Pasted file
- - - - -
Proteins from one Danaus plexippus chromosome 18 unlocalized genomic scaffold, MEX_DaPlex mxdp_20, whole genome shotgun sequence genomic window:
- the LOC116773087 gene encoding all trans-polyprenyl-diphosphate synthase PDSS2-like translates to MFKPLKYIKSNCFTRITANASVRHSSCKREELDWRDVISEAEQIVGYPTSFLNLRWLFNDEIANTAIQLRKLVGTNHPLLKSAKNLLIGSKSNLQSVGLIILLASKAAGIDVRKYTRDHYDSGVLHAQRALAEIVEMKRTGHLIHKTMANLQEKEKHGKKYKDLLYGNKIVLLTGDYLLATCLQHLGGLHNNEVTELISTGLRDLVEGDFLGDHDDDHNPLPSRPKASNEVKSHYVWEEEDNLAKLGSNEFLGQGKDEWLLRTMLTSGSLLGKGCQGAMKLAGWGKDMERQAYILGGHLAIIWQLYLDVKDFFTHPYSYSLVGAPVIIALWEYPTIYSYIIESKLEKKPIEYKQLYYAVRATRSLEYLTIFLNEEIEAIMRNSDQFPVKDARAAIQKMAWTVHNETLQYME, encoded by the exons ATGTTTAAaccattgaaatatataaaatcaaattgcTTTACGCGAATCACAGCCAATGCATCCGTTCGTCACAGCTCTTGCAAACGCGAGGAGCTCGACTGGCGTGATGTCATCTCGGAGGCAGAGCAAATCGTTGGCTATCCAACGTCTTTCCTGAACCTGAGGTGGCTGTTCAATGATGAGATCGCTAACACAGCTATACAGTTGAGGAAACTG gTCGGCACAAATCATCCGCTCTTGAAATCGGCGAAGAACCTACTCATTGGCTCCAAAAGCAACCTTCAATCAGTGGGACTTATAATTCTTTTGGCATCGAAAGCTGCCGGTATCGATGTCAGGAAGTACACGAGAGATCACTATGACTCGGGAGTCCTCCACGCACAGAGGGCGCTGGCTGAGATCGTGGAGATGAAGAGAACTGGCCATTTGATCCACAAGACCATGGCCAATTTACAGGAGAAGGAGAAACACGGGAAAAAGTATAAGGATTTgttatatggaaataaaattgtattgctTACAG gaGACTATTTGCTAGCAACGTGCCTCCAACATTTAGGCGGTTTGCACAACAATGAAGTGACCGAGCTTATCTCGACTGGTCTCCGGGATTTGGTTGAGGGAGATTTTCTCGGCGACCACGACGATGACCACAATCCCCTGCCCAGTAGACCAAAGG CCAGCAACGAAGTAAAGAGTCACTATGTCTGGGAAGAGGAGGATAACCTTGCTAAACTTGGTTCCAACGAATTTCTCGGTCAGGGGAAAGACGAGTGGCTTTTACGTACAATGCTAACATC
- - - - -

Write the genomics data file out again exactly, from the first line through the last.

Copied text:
Proteins from one Danaus plexippus chromosome 18 unlocalized genomic scaffold, MEX_DaPlex mxdp_20, whole genome shotgun sequence genomic window:
- the LOC116773087 gene encoding all trans-polyprenyl-diphosphate synthase PDSS2-like translates to MFKPLKYIKSNCFTRITANASVRHSSCKREELDWRDVISEAEQIVGYPTSFLNLRWLFNDEIANTAIQLRKLVGTNHPLLKSAKNLLIGSKSNLQSVGLIILLASKAAGIDVRKYTRDHYDSGVLHAQRALAEIVEMKRTGHLIHKTMANLQEKEKHGKKYKDLLYGNKIVLLTGDYLLATCLQHLGGLHNNEVTELISTGLRDLVEGDFLGDHDDDHNPLPSRPKASNEVKSHYVWEEEDNLAKLGSNEFLGQGKDEWLLRTMLTSGSLLGKGCQGAMKLAGWGKDMERQAYILGGHLAIIWQLYLDVKDFFTHPYSYSLVGAPVIIALWEYPTIYSYIIESKLEKKPIEYKQLYYAVRATRSLEYLTIFLNEEIEAIMRNSDQFPVKDARAAIQKMAWTVHNETLQYME, encoded by the exons ATGTTTAAaccattgaaatatataaaatcaaattgcTTTACGCGAATCACAGCCAATGCATCCGTTCGTCACAGCTCTTGCAAACGCGAGGAGCTCGACTGGCGTGATGTCATCTCGGAGGCAGAGCAAATCGTTGGCTATCCAACGTCTTTCCTGAACCTGAGGTGGCTGTTCAATGATGAGATCGCTAACACAGCTATACAGTTGAGGAAACTG gTCGGCACAAATCATCCGCTCTTGAAATCGGCGAAGAACCTACTCATTGGCTCCAAAAGCAACCTTCAATCAGTGGGACTTATAATTCTTTTGGCATCGAAAGCTGCCGGTATCGATGTCAGGAAGTACACGAGAGATCACTATGACTCGGGAGTCCTCCACGCACAGAGGGCGCTGGCTGAGATCGTGGAGATGAAGAGAACTGGCCATTTGATCCACAAGACCATGGCCAATTTACAGGAGAAGGAGAAACACGGGAAAAAGTATAAGGATTTgttatatggaaataaaattgtattgctTACAG gaGACTATTTGCTAGCAACGTGCCTCCAACATTTAGGCGGTTTGCACAACAATGAAGTGACCGAGCTTATCTCGACTGGTCTCCGGGATTTGGTTGAGGGAGATTTTCTCGGCGACCACGACGATGACCACAATCCCCTGCCCAGTAGACCAAAGG CCAGCAACGAAGTAAAGAGTCACTATGTCTGGGAAGAGGAGGATAACCTTGCTAAACTTGGTTCCAACGAATTTCTCGGTCAGGGGAAAGACGAGTGGCTTTTACGTACAATGCTAACATC